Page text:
Here are some things that I used to be able to do using CVS, but are either difficult or I can't work out how to do them using Git/EGit

Managing Two Branches

Say I had two branches A and B. If I added a new file (plugin, whatever) to branch A, I'd just commit it then switch over to branch B (I might have two workspaces set up, one with branch A and one with branch B). The I'd use Team>Compare With>Another Branch or Version... and add/replace any changes. Then I'd commit to branch B.

Using EGit, I need to show the history view in branch B then cherry pick the change from branch A I want (assuming it shows in the view, which sometimes it doesn't seem to). The problem with this it that you need the file to exist in the target branch before you can show it in the history view. How do you do it when a new file is added?

Answer: Select the folder or package that should contain the new file and select the history view. In the history view, select "Show All Branches and Tags" (blue arrow icon at top right) and cherry pick as usual.

Creating Patches

If I had some uncommitted changes in my workspace, I could just say Team>Create Patch... to save a patch of the changes. In EGit, it seems you have to commit the changes first. How do I create a patch without committing changes?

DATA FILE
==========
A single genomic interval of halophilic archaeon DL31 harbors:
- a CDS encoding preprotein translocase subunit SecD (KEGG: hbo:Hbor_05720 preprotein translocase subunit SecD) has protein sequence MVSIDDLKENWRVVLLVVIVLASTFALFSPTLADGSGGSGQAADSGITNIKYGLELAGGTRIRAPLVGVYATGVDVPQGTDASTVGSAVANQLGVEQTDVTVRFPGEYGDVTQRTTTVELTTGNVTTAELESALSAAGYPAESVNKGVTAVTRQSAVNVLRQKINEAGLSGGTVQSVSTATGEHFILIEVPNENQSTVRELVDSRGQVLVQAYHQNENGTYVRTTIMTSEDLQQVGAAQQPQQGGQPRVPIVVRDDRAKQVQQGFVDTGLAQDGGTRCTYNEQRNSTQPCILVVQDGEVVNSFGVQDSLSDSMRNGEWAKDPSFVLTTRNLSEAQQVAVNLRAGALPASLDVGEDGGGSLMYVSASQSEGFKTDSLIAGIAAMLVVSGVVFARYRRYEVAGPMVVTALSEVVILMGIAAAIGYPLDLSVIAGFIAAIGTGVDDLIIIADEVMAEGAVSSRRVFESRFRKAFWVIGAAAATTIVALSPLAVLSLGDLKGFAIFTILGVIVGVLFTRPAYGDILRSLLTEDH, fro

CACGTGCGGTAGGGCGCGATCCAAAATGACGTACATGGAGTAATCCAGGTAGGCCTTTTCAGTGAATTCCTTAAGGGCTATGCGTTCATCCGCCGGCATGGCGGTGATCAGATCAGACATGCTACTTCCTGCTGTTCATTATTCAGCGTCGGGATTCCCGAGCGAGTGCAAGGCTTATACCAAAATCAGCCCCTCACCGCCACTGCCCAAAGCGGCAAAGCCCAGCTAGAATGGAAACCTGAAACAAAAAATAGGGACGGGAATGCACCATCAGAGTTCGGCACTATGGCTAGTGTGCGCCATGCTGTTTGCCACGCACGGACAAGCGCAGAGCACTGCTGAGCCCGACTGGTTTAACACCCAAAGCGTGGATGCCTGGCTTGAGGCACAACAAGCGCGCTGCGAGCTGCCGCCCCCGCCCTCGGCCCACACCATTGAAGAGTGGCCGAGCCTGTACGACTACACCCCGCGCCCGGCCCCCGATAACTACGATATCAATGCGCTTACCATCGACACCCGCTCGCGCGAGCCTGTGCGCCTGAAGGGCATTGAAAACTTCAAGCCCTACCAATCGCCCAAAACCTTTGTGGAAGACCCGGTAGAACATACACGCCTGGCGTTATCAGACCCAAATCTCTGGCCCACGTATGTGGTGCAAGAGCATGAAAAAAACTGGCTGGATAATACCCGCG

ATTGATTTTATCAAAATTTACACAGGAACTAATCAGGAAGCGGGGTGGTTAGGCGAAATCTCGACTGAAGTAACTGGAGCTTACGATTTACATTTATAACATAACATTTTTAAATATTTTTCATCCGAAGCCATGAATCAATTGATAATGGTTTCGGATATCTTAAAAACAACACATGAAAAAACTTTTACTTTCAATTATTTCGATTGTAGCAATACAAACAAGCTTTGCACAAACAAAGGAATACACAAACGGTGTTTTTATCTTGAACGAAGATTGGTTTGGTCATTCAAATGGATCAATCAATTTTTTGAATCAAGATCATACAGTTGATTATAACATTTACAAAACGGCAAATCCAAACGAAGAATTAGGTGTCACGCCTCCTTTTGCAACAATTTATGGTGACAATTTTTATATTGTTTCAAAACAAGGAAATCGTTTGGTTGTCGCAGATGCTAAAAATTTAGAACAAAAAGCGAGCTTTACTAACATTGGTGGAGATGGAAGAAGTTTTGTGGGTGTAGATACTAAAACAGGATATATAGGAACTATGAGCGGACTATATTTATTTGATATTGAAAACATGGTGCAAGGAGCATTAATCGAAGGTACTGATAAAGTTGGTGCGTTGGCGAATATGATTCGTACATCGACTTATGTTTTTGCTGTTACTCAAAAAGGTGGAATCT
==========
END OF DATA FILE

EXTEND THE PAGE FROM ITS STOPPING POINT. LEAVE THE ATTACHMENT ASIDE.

Answer: It seems you cannot. I would suggest to commit the change in a temporary/feature branch. Team->Switch To->New Branch Team->Commit

Reverting Changes

If I had a changed file in the workspace, I could just revert it using Replace With... For EGit I don't always get the option? What gives?

Feedback: In what cases does it not work?

Other Questions I Have About EGit

Comparing

I try to compare my local copy of branch A using Compare With>Branch, Tag, or Reference... then selecting origin/branch B from Remote Tracking. However it doesn't show all the changes even though I know they are there. Why is that?

Answer: The most likely reason is that you didn't push (for local changes) or pull (for remote changes). If these changes were made locally and you have committed them but not pushed yet than the changes are only in the local branch B not the remote tracking branch B. In that case you should compare to the local branch B or push before you compare. If the changes were done remote (in a different repository) you need to pull (or fetch) to update the remote tracking branch to the new version. The history view helps visualizing to which version each branch points.

Cherry Picking

If I cherry pick some changes from one branch to another, do I need to commit it? Or is it just done? How do I revert it if need to?